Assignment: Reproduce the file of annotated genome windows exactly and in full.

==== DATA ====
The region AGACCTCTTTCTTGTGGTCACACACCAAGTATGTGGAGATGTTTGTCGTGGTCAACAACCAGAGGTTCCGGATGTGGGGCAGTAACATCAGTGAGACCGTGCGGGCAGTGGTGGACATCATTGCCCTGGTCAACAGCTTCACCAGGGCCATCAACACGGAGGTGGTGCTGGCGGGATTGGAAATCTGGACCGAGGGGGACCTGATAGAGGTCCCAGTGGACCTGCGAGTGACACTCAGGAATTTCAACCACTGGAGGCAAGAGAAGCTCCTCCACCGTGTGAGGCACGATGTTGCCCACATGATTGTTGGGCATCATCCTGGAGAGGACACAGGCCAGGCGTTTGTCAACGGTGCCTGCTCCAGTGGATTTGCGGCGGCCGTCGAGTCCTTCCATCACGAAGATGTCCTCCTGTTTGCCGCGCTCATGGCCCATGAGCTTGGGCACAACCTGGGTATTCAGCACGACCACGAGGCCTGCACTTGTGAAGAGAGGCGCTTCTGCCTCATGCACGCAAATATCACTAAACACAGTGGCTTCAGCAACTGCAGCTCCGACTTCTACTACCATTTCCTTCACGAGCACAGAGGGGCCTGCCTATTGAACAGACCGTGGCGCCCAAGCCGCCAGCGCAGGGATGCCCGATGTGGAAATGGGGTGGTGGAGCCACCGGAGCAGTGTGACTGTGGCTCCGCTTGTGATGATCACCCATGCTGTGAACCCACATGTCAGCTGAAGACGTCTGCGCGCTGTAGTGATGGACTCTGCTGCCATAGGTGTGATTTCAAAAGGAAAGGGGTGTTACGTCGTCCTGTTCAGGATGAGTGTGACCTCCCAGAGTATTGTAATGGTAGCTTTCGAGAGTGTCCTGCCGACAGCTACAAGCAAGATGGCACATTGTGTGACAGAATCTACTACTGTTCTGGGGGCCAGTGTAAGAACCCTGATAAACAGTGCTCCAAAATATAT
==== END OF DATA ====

The region AGACCTCTTTCTTGTGGTCACACACCAAGTATGTGGAGATGTTTGTCGTGGTCAACAACCAGAGGTTCCGGATGTGGGGCAGTAACATCAGTGAGACCGTGCGGGCAGTGGTGGACATCATTGCCCTGGTCAACAGCTTCACCAGGGCCATCAACACGGAGGTGGTGCTGGCGGGATTGGAAATCTGGACCGAGGGGGACCTGATAGAGGTCCCAGTGGACCTGCGAGTGACACTCAGGAATTTCAACCACTGGAGGCAAGAGAAGCTCCTCCACCGTGTGAGGCACGATGTTGCCCACATGATTGTTGGGCATCATCCTGGAGAGGACACAGGCCAGGCGTTTGTCAACGGTGCCTGCTCCAGTGGATTTGCGGCGGCCGTCGAGTCCTTCCATCACGAAGATGTCCTCCTGTTTGCCGCGCTCATGGCCCATGAGCTTGGGCACAACCTGGGTATTCAGCACGACCACGAGGCCTGCACTTGTGAAGAGAGGCGCTTCTGCCTCATGCACGCAAATATCACTAAACACAGTGGCTTCAGCAACTGCAGCTCCGACTTCTACTACCATTTCCTTCACGAGCACAGAGGGGCCTGCCTATTGAACAGACCGTGGCGCCCAAGCCGCCAGCGCAGGGATGCCCGATGTGGAAATGGGGTGGTGGAGCCACCGGAGCAGTGTGACTGTGGCTCCGCTTGTGATGATCACCCATGCTGTGAACCCACATGTCAGCTGAAGACGTCTGCGCGCTGTAGTGATGGACTCTGCTGCCATAGGTGTGATTTCAAAAGGAAAGGGGTGTTACGTCGTCCTGTTCAGGATGAGTGTGACCTCCCAGAGTATTGTAATGGTAGCTTTCGAGAGTGTCCTGCCGACAGCTACAAGCAAGATGGCACATTGTGTGACAGAATCTACTACTGTTCTGGGGGCCAGTGTAAGAACCCTGATAAACAGTGCTCCAAAATATAT